New answers tagged controls
Pausing should be in the hand of the active player. Depending on the type of game you might or might not want to allow the player to quit during someone else's turn. It helps in notifying the current person if he needs to change his strategy based on that decision, rather than taking all the measures only to find out that his target quit. However, if you ...
Only the currently active player should be able to pause the game, to prevent any other people interfering with their turn. If quitting brings up a menu that can interrupt the player whose turn it is, then only the currently active player should be able to quit the game. If that isn't the case, then any player should be able to quit the game. What is ...
I would say the controller of the currently active player - all of the other players are 'paused' anyway. Also, when Bob is about to cream Joe, Jane and John, it means that Joe, Jane and John can't rage quit as easily - or make it a pain for Bob to win by constantly bringing up the pause menu.
Use a linear gradient to represent whatever colors you want and the use markers to represent points. Something like this with markings for different points rather than entire boxes for individual points. When you use box, you are essentially creating a discrete value rather than a continuous scale.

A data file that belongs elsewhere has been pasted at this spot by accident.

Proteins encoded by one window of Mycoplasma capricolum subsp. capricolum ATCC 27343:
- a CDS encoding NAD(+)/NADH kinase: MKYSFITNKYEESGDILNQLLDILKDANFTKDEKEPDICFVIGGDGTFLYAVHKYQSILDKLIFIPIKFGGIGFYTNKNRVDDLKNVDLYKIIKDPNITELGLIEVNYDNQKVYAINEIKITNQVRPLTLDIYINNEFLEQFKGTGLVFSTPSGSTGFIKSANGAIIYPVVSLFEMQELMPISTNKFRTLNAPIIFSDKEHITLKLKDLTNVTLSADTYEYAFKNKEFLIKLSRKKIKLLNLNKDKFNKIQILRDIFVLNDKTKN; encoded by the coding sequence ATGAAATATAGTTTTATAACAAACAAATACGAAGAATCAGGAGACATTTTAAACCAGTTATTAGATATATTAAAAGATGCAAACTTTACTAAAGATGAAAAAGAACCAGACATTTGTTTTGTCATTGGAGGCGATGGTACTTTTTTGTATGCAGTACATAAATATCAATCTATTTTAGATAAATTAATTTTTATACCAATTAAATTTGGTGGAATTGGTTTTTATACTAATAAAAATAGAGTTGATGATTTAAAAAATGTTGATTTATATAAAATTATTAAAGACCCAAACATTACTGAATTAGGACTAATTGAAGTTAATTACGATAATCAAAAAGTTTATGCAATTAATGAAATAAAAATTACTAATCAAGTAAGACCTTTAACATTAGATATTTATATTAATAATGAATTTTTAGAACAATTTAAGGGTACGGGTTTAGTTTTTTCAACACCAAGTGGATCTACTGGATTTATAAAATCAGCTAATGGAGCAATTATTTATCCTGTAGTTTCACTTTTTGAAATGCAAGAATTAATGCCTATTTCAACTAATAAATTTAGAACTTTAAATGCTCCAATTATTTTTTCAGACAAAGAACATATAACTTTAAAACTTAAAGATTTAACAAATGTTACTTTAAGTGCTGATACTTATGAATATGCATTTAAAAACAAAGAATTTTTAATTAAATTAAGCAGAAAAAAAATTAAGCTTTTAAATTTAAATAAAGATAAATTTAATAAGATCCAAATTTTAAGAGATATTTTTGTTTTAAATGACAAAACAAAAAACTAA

Some ideas: Join the buttons with some sort of bar. Crank down the color. It's hard to spot what's selected I think the transition from saturation = click me to saturation = currently selected option is confusing. I'd represent the transition with two different metaphors. Here's a quick idea:
In your tab design you are hacking in a drop down menu due to space constraint. Why not be consistent and use a drop down for the entire thing. Also, drop down menus have good integration in the OS (atleast iOS does it, where they pop-up the menu options from the footer ) making the interaction not so clunky. It gives you a comfortable target area compared ...
Use tabs if both of these are true: the list is always only going to be short (say 3 items long) the typical user will regularly switch between options Use a dropdown if any of these are true: the list is either long or is likely to need more options in the future. Tabs simply don't work when you have many tabs to show at the same time and not a lot ...
Using Tab Order is great help for experienced users, since it speeds up the (often boring) task of filling in a form of any kind. There are forms for everything from making your yearly Tax Submission to the government agency, to the little sign in form of username/password. Using keyboard only controls makes the user experience better and your users will ...
Top 50 recent answers are included